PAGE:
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METHODOLOGY - Data Analysis

Electronic Data Analysis Project

Electronic Data Analysis can provide a wealth of information to your company concerning the nature of customer orders and your inventory environment.  Strategies can be developed based on historical customer order patterns to improve order picking efficiency and to better prepare for peak order periods.  On the inventory side, analysis can be done to re-evaluate inventory levels and establish optimal stock quantities.  On the storage side, analysis can be done to segregate product by historical velocity, so that the products that move fastest are placed in the easiest to get at areas of your facility.

Can Stand-Alone or be Part of Optimization Project  

Data analysis is not done on every optimization project, but it can be done as part of the effort.  If you have historical order data, data analysis can help you to see patterns in your order data. Data analysis can also be done when inventory is highly disorganized, large variability in orders occur, or high sustained order levels are encountered, or it is suspected that inventory levels are much higher than they need to be.  If data analysis is to be done, it is normally done as part of the process to define the Design Criteria for the project.

Review of Customer Order Data

The most common type of Data Analysis done is the analysis of customer order data. Unlike aggregate sales information (which tells how many $$ or units of a SKU have been sold), order data analysis tells things like 1) how big is the average order, 2) what is the variability in order size, 3) what are the fastest movers at different times in the year, 4) what items are ordered together, and 5) what customer sub-sets order most of the products. This information can prove invaluable in developing new strategies for order picking.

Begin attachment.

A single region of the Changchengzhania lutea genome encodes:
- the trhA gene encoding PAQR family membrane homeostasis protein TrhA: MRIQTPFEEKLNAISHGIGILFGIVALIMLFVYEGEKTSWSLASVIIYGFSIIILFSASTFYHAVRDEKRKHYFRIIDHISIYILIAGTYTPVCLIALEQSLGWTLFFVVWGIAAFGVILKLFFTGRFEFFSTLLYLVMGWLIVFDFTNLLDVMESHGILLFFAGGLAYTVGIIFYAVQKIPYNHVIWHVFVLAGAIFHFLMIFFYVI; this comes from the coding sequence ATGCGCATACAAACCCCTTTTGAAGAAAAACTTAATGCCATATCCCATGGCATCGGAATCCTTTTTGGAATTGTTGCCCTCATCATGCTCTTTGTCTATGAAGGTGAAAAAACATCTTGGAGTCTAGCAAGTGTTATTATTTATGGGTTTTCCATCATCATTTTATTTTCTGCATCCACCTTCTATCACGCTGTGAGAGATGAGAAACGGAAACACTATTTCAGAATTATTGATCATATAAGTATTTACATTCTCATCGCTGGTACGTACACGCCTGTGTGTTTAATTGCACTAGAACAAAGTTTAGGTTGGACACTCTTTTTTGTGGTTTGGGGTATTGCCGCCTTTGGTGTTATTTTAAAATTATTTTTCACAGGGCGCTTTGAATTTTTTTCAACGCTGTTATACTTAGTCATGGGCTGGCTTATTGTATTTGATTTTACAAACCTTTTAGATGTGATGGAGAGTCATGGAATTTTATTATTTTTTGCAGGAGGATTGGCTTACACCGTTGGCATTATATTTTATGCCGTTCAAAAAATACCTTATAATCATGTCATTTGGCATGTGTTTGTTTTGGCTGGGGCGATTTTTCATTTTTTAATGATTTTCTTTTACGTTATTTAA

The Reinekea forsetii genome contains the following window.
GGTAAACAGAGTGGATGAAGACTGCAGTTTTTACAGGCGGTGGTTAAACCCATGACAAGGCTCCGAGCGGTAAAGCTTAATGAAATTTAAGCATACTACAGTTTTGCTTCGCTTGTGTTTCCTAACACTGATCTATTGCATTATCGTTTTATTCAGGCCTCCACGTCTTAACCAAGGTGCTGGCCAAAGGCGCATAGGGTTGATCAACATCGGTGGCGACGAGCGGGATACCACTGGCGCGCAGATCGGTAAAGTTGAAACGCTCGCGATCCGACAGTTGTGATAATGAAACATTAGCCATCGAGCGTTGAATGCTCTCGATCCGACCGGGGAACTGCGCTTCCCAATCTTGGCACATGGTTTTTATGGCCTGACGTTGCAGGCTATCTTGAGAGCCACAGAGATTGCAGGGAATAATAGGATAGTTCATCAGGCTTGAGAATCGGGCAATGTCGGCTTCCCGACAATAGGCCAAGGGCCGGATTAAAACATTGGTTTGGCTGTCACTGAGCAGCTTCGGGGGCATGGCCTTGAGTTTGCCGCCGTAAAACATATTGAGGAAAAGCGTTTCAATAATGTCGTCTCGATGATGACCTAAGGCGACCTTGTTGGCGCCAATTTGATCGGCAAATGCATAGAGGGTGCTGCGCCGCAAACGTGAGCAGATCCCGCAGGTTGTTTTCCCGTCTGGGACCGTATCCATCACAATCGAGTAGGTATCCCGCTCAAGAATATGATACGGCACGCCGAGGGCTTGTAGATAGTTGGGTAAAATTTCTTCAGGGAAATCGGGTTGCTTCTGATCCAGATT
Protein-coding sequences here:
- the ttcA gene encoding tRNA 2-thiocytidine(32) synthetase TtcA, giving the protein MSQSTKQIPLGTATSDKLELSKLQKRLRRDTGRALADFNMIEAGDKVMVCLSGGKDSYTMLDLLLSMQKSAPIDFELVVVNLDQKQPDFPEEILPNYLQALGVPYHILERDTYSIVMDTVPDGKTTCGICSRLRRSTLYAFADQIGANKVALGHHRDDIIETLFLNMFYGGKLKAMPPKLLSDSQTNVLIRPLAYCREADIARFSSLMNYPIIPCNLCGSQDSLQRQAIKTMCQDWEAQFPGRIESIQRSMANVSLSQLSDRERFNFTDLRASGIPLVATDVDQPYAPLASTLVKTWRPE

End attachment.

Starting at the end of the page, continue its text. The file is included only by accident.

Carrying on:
Review of Inventory Data and Comparison to Demand History

Customer order data provides a demand history for inventory. Correlating this information to observed inventory levels, 2wmc can determine the optimal stock level for each inventory item. These levels may vary during the year based on seasonal demand trends. You need to provide input on the desired level of service (probability of stock-out).

Facility Sizing Based on Data and Growth Assumptions

Once optimal stock levels have been determined, 2wmc can then use product cube (if available) to determine the cubic storage requirements for the optimal amount of stock. Once cubic requirements have been determined, an appropriate storage medium can be selected for each stock item. Once all stock items have been designated to a type of storage, general equipment and facility space requirements can be determined.

Planning for Future Growth

2wmc can also plan for your future, by making sure that growth trends are included in our analysis. We can leave expansion space in you facility or we can specify growth adjusted space and equipment requirements.

Product Slotting Recommendations  Based Upon History

2wmc can recommend slotting requirements for each SKU in your inventory based on order history. The total number of SKUs and a list of those SKUs can be given for each storage category.

On-Hand Inventory Optimization - Optimum Stock Quantity

If desired, 2wmc can perform a more in-depth analysis of inventory levels based on a standard-deviation analysis. This type of analysis takes into account demand variability over a period of time in order to determine a particular level of service for items in a particular stock class. Recommended stock levels can be set for every SKU in your inventory.

ABC Movement Analysis

In an ABC movement analysis, stock items are separated into 3 or more categories based on their demand requirements (fast movers, medium movers, and slow movers). Each category of product will have particular service level requirements. Generally speaking, slow movers will have higher average on-hand quantities, and a lower service level need. The specific customer service levels required are determined by your team.

 Strategies and Recommendations for Working with Suppliers

2wmc can provide recommendations for dealing with your supply chain vendors. Although this tends to be outside control of the warehouse, it is often helpful to get the organization as a whole to consider the costs of having too much or too little inventory in the distribution center. Sometimes, simple changes in order habits can result in substantial savings in terms of inventory cost and customer good will.

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